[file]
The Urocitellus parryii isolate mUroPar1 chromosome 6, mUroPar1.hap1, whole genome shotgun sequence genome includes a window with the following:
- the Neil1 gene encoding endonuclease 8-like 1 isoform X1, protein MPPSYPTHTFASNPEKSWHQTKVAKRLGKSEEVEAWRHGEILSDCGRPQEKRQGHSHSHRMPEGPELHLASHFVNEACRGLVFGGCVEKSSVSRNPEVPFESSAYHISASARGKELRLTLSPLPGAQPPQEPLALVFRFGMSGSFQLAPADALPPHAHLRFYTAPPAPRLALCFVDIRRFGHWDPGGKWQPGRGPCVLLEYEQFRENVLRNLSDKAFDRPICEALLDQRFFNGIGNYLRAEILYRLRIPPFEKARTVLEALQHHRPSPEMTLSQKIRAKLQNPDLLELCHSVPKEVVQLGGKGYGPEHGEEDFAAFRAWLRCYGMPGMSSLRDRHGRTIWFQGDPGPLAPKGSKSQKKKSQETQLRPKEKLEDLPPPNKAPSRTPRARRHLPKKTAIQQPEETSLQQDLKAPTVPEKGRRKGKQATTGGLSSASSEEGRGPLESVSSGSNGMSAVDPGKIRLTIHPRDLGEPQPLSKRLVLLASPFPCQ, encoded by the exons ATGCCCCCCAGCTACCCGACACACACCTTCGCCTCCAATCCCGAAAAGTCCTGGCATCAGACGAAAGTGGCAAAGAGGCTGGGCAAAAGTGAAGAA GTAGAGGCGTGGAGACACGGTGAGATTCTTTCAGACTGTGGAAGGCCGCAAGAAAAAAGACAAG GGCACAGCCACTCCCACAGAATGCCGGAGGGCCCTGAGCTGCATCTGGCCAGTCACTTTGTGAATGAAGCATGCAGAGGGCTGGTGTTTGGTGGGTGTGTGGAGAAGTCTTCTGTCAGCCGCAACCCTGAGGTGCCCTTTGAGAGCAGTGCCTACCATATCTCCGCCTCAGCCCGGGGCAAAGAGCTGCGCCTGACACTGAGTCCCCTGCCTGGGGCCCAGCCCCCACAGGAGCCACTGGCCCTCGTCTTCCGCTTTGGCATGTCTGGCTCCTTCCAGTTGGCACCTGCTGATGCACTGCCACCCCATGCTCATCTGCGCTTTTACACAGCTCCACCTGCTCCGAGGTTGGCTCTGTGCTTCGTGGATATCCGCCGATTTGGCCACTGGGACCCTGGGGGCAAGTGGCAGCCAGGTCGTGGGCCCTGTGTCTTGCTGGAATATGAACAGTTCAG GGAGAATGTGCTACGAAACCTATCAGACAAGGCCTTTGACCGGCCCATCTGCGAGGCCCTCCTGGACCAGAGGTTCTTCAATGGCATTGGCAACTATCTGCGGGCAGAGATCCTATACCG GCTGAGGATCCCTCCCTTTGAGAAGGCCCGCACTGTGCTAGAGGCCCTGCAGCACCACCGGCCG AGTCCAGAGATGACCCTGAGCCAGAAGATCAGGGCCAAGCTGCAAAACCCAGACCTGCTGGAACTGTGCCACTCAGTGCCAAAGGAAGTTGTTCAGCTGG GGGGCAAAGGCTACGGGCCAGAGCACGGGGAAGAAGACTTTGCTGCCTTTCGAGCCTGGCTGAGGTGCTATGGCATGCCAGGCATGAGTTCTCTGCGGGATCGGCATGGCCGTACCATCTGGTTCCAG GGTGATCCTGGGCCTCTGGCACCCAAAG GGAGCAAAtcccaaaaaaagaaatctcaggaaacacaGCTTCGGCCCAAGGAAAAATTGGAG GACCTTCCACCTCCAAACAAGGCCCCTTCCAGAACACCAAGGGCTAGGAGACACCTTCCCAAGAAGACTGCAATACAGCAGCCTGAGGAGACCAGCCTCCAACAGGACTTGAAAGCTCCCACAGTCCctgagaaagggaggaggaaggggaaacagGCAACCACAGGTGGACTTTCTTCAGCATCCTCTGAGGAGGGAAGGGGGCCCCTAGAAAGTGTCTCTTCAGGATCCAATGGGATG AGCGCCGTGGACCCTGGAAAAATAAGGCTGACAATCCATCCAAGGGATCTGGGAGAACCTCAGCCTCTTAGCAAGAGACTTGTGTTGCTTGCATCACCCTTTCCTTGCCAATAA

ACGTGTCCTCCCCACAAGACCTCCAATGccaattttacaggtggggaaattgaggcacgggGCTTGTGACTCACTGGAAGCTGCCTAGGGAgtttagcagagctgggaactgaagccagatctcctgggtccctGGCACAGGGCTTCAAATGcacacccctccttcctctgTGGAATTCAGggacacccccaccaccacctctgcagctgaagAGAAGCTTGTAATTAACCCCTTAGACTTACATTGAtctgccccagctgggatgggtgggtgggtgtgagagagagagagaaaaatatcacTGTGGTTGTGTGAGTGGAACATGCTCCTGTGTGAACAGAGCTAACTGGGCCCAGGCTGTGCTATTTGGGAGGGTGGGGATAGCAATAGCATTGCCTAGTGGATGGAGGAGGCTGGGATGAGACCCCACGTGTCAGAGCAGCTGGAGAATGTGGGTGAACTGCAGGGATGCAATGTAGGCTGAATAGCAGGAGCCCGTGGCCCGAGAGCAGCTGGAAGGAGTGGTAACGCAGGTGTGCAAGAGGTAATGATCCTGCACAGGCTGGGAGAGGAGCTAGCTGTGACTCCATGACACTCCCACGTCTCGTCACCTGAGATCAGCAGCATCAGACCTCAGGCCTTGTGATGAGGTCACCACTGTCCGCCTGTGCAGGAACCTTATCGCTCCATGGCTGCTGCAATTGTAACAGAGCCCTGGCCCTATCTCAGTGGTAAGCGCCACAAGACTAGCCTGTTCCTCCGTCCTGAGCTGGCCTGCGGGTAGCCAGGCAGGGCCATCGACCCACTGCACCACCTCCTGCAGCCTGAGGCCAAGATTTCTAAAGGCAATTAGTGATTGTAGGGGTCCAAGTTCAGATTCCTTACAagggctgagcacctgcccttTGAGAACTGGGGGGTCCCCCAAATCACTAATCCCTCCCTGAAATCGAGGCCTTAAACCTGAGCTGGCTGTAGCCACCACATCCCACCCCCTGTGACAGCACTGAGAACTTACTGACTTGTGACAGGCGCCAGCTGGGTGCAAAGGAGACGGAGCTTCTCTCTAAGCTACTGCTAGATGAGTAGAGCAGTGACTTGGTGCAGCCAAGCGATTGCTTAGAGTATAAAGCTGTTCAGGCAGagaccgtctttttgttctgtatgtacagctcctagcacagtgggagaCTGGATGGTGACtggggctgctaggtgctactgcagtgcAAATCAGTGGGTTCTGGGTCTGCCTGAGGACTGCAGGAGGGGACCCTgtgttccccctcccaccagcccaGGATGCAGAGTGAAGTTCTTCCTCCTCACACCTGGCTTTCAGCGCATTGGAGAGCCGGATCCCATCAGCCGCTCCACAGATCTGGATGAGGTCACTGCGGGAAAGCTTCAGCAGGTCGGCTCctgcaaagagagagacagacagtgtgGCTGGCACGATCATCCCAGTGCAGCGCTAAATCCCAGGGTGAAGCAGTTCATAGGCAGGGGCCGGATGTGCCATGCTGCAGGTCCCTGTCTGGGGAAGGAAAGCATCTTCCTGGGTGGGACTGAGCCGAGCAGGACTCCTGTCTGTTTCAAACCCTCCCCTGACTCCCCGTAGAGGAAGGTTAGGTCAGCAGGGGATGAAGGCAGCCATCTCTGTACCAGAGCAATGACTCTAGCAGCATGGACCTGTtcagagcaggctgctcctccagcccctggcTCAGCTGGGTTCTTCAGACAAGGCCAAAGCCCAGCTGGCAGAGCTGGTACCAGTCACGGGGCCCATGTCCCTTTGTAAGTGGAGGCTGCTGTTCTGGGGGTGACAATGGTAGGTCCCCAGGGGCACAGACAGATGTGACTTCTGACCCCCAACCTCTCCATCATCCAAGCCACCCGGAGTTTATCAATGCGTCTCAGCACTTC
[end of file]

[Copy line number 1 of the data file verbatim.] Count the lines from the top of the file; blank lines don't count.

The Urocitellus parryii isolate mUroPar1 chromosome 6, mUroPar1.hap1, whole genome shotgun sequence genome includes a window with the following: